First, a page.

8. Take a Baby Step for World Hunger. Skip one meal a week and make a donation to a reputable organization working to fight world hunger. Whatever you would have spent on that meal, send that money to them. Every donation, no matter how large or small, makes a difference. Here are a few organizations to consider
9. Reach Into Your Community. There are people outside of our immediate circle of friends in need. Identify a family in need. Then get together with six of your friends and make a commitment to help them with what they require. By working with others we begin to transform our communities and help them to become more compassionate and we change the heart of our community.
10. Choose a Cause. No matter how tight your finances are, and trust me mine are tight too, commit to tithing five to ten percent of what you earn to a cause of your choice. Doing so, helps us feel as if we are doing something to bring about change in the world. So find something you are passionate about and commit to that. Harvey talks about how he is working to keep the WhiteSiberian Tigers alive. I feel passionate about hunger in America, so I contribute to Feeding America.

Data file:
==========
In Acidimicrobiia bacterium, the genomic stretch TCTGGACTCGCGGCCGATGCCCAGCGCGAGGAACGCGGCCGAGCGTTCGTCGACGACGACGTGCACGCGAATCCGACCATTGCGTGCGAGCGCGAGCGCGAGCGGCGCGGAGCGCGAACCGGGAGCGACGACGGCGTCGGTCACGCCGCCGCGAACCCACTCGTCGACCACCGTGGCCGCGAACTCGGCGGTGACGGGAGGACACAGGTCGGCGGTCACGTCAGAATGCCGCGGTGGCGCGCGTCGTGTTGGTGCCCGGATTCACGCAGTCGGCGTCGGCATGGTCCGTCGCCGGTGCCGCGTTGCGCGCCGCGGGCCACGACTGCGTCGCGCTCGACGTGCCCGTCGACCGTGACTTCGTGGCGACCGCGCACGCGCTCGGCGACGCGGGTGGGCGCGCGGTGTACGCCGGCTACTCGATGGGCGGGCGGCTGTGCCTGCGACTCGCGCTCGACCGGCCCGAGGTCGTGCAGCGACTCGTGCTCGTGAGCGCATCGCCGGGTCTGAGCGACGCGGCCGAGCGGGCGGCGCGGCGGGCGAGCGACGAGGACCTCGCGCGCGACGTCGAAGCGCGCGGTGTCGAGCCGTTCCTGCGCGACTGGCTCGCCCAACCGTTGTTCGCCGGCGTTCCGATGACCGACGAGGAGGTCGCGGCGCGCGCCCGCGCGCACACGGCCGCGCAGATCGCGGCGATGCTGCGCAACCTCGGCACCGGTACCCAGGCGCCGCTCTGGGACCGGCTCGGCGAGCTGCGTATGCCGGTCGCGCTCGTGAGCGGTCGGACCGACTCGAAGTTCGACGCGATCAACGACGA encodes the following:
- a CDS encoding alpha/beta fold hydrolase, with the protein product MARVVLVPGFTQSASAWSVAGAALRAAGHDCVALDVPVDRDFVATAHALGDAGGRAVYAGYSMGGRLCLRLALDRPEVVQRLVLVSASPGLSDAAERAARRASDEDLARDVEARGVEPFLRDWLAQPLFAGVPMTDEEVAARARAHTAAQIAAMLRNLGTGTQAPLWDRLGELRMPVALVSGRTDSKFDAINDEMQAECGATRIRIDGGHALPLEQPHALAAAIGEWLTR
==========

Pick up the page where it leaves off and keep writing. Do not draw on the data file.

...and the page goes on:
11. Extend Compassion. Harvey shares this suggestion and example. One last suggestion because 11 is a sacred number and the number of the hexagram "tai" in the "I Ching" that means "peace." Make a commitment to always have some small change in one of your pockets to give something to one of the growing thousands of homeless in our streets. I learned this habit as a child from my grandmother in India, and over the years it has brought me into contact with some extraordinary people. For example, outside a temple in South India, there was a long line of desolate looking beggars and among them a very old woman, dressed in a ragged and filthy sari with no shoes. I gave her what I had on me--about a dollar. I watched in amazement as she walked unsteadily over to the nearest food-stand, bought herself a handful of chapatis, broke them carefully in two, and shared them with a dog as emaciated as she was. If we all knew what that penniless old beggar knew, the many, many children who die of starvation every year would be alive. There is hope. We can all do a small something to honor our hearts and extend compassion everywhere--right now.